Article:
Even if we could deviate from the unambiguous language that the Legislature has enacted, the defendants have not presented any compelling reason to do so. Their principal argument is that relying on the date of conviction for out-of-State violations would create serious adverse policy consequences, because the registrar retains no control over the timeliness of the information that other States enter into the NDR system. Specifically, they suggest that relying on the “date of conviction” will allow hazardous drivers back on the road sooner or allow them to escape due punishment. This argument ignores the maxim that “[w]here . . . the language of the statute is clear, it is the function of the judiciary to apply it, not amend it.” Bulger v. Contributory Retirement Appeal Bd., 447 Mass. 651 , 661 (2006), quoting from Commissioner of Rev. v. Cargill, Inc., 429 Mass. 79 , 82 (1999). We also note, however, that the record before us reveals that the state of interstate coordination is hardly as dire as the registrar (or the dissent) suggests. For example, even though Connecticut did not post formal notice of the April 18, 2000, OUI conviction in the NDR database until 2007, the registrar’s records indicate that Connecticut posted notice of its action suspending DiGregorio’s driving privileges based on that conviction on May 24, 2000 (on, or directly after, the date that the suspension occurred). This information has thus been accessible to the registrar since that time. When the registrar checked the NDR records in January of 2004, she learned of the 2000 suspension and immediately suspended DiGregorio’s license effective February 15, 2004, on this basis. As a result, DiGregorio has been without his driving privileges continuously since February of 2004, and — absent the issuance of a hardship license — he is automatically prohibited from regaining them until October of 2012, a period of more than eight years.

In light of the unambiguous language of the statute, we conclude that the registrar is prohibited from restoring DiGregorio’s license only until October 4, 2012, the eighth anniversary of his third OUI conviction. Our holding is narrow. We need not, and do not, decide the extent of the registrar’s discretion to refuse to restore DiGregorio’s license after October 4, 2012, in the event the registrar at that time considers him a menace on the road. Such questions are for another day.

2. Denial of hardship license. DiGregorio also seeks to challenge the board’s declining to issue him a hardship license. The registrar urges us not to reach the issue on the ground that DiGregorio’s request for a hardship license was premature even under his interpretation of the statute. Whether his request was premature cannot be definitively resolved on the current record. For an additional reason that neither side has addressed, there is substantial doubt whether DiGregorio’s request for a hardship license was ever properly before the board. Applications for a hardship license are to be filed with the registrar, and the applicant “shall be granted a hearing before the registrar.” G. L. c. 90, § 24(1)(c). As with other licensing decisions of the registrar, one denied a hardship license can appeal that decision to the board. G. L. c. 90, § 28. However, “[t]he board has no independent statutory power to issue a license.” Breslin v. Bd. of Appeal on Motor Vehicle Liability Policies & Bonds, 70 Mass. App. Ct. at 135. There is no evidence before us that DiGregorio ever actually requested a hardship license from the registrar. This may explain why the board never formally ruled on his hardship request.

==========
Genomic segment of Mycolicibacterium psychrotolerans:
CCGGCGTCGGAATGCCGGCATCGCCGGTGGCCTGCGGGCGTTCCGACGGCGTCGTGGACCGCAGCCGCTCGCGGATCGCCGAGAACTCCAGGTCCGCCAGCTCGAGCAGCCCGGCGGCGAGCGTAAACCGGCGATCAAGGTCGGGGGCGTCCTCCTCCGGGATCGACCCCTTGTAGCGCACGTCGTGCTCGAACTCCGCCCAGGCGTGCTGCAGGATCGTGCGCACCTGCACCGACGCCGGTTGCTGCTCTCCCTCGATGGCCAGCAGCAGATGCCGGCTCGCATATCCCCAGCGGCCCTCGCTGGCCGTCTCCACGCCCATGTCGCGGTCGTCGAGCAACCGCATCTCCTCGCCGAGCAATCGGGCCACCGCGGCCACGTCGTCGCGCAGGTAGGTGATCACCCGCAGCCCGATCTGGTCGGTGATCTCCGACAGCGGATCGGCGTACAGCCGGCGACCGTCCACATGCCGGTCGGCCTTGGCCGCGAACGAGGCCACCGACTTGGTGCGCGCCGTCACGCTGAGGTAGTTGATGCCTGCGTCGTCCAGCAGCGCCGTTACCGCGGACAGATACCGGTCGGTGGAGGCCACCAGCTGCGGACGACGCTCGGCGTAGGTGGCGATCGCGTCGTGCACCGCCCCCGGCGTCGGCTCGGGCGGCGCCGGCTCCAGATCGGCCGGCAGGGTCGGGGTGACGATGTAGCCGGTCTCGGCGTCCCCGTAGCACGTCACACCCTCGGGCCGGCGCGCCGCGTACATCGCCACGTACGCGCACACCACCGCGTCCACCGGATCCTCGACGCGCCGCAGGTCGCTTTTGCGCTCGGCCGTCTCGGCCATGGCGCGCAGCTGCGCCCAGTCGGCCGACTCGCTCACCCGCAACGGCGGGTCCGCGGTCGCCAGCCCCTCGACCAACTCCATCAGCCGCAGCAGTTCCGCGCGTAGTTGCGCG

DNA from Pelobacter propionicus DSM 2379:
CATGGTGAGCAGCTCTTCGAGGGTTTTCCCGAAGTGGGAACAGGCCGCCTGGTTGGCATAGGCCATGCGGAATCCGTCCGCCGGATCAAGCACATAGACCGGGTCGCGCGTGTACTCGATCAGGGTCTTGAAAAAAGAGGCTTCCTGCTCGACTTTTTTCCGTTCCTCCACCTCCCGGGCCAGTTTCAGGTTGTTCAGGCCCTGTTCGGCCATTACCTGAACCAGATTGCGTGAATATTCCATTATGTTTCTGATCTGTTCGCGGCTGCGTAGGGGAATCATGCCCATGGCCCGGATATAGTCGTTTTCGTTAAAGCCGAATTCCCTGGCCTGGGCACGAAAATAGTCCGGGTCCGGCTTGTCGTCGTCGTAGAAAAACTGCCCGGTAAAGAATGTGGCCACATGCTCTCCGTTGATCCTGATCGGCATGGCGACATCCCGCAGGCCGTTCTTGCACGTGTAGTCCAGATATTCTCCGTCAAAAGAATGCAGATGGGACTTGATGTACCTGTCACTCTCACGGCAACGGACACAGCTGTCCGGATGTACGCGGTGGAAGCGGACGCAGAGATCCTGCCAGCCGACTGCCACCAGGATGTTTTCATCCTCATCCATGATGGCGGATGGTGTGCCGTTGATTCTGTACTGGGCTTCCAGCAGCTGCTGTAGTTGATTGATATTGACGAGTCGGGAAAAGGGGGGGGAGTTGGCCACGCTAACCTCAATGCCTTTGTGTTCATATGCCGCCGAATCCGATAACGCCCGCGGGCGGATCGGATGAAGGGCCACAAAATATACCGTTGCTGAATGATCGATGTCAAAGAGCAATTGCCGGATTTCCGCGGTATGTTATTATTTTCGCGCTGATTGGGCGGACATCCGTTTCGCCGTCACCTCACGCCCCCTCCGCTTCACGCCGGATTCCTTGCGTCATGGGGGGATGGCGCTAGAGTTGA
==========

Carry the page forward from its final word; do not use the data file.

In any event, DiGregorio has not shown that the board erred in denying him hardship relief. It is certainly true that having to hire a driver to get to work could amount to more than an “inconvenience” (the board found he was “inconvenienced” but did not suffer a hardship), especially where, as here, the board acknowledged that the applicant faced financial difficulties. However, DiGregorio has not pointed to any evidence in the record documenting the extent of the burdens he faced, such as, for example, what he had to spend on his driver and whether he could afford this. His arguments that the board erred in denying him a hardship license therefore would fail on the record here even if his request were properly before the board.

Conclusion. For the reasons set forth above, we conclude that the judge erred in affirming the decision of the board insofar as the board ruled that DiGregorio’s license revocation must by statute extend to January 8, 2016, rather than to October 4, 2012, the eighth anniversary of his third OUI conviction. Accordingly, the judgment is vacated, and a new judgment shall enter directing the board to revise its decision consistent with this opinion to order the registrar of motor vehicles to correct the termination date for the mandatory revocation of the plaintiff’s license to October 4, 2012.
So ordered.”

Attorney Ronald A. Sellon

About Attorney Ronald A. Sellon

Ronald A. Sellon is a licensed Attorney in the state of Massachusetts and U.S. District Court, Massachusetts as well as a Sergeant with a Municipal Police Department and U.S. military Veteran. Additionally, he has taught Criminal Procedure at the Massachusetts State Police Academy in New Braintree and has written a text on Criminal Procedure for police field training officer programs. He is a graduate of the FBI National Academy, was a 2008 recipient of the Massachusetts Coalition of Police (Mass C.O.P.) Presidents award and holds a Bachelors Degree in Law Enforcement, a Masters Degree in Criminal Justice Administration, and a Juris Doctor Law Degree. Questions related to content material may be directed to RSellon@PoliceLegalPromotions.com